Here's today's Ordinary Time devotion, (edited very slightly to get rid of some little stuff that's always bugged me about this piece.)
Then Jesus said to him, “What do you want me to do for you?” The blind man said to him, “My teacher, let me see again.” Jesus said to him, “Go; your faith has made you well.” Immediately he regained his sight and followed him on the way.
Jeff was already in a wheelchair when we crossed the lines of friendship to become lovers, but at the time I hardly noticed. What I did notice was his indomitable intellect, patience, beautiful eyes, depth, candor, artistic talent, remarkably deep speaking voice, air of complete trustworthiness, spiritual curiosity, unexpectedly vigorous laugh, the surprising sweetness of the sound he made when sneezing, and the kissing. I’d done quite a lot of kissing before, but I’m pretty sure I didn’t really get the point of it until I bent near Jeff to pick something up and he put his hand on the back of my head and kissed me for the first time.
I don’t know what usually happens to people when they marry into a disability, but I can tell you what happened to me. At first, I was all about fixing everything. I knew intellectually, of course, that there is no fixing muscular dystrophy, a muscular and neurological disorder that causes muscles to weaken slowly over time. By the time Jeff was three, his family noticed that he harder time getting up from a fall than the other kids. By the time he was 18, he was using a wheelchair to get around most of the time. By the time I first knew him, six or seven years later, he was in an electric wheelchair for good.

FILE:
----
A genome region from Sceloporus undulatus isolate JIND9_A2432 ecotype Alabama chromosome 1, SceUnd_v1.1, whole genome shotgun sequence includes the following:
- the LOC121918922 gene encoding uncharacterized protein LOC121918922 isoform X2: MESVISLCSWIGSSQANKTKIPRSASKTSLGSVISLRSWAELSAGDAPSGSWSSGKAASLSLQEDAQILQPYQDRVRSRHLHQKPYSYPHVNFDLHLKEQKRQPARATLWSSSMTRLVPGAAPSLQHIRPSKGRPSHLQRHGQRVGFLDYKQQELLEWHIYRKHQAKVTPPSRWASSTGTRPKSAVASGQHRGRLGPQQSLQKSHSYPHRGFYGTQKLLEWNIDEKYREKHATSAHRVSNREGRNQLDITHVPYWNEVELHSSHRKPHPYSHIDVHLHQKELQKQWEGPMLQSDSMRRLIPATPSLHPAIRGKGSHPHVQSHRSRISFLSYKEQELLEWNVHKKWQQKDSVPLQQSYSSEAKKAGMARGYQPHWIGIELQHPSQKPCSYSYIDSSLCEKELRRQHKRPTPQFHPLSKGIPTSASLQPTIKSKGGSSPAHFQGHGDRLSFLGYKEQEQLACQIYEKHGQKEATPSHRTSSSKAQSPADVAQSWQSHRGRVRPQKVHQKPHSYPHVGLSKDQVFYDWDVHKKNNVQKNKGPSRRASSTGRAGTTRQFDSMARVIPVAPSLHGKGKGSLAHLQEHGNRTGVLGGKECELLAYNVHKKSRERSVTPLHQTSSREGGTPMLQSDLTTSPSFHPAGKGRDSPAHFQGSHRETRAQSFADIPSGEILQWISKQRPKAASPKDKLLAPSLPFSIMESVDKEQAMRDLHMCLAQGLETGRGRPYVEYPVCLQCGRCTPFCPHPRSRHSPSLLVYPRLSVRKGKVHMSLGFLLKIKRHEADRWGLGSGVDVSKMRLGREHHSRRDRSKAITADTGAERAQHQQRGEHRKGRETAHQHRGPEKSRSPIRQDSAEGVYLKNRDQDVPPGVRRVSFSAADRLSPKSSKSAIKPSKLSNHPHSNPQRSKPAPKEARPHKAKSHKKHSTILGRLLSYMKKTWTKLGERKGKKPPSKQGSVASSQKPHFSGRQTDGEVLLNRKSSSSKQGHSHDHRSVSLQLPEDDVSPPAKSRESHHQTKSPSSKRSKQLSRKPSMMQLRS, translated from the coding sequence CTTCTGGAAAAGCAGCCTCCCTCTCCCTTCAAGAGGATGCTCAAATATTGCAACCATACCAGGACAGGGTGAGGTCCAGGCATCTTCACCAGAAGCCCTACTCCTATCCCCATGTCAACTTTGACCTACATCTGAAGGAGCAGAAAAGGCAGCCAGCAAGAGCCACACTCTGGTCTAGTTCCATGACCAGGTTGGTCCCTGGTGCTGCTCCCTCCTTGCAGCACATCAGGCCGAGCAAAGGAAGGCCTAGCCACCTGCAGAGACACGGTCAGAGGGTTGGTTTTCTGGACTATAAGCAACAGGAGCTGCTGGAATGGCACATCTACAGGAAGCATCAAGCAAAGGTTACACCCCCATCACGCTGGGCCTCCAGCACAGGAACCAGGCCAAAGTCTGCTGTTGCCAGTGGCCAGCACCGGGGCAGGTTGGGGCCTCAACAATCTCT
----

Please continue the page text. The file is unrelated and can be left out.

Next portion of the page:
So I didn’t really believe I could fix him in the one one-day-he’ll-walk-again-by-God sense. Not really, anyway. I did, however, think of him as a project that needed doing. I come from pull-yourself-up-by-your-bootstraps kind of people, the kind of people who call you up and ask what you are doing, not what you are feeling. My people believe in hard work, and in efficiency. They are not as joyless as this makes them sound but they like action, and they rely on it. Also, I knew from countless girlhood re-readings of Heidi and A Secret Garden that all Jeff needed was more spunkiness, and more time outdoors and maybe less time brooding and before you knew it, his life would be better.
After it became clear that there was no fixing what was wrong with Jeff – namely, that he was always going to move more slowly than anyone I will ever know – I got really really sad.
We were newly engaged on my first really sad day. We sat on a ferry in Jeff’s van, cars parked in neat rows all around us and no way for Jeff to lower the ramp of his van and roll his wheelchair out. I really wanted us to go out to the deck together (that fresh air, you know). I wanted to get out of the van with him, but he couldn’t get out and no amount of spunkiness was going to fix that. I cried that whole ferry ride, and the whole rest of what was supposed to be a romantic getaway day.
I was sad for awhile. Then I got mad. I stomped around our tiny apartment, in my head a list of escalating “can’ts” that only increased my fury. Can’t pick up a phone book. Can’t pump his own gas. Can’t get too tired or he’ll get sick. Can’t get too sick or he’ll die.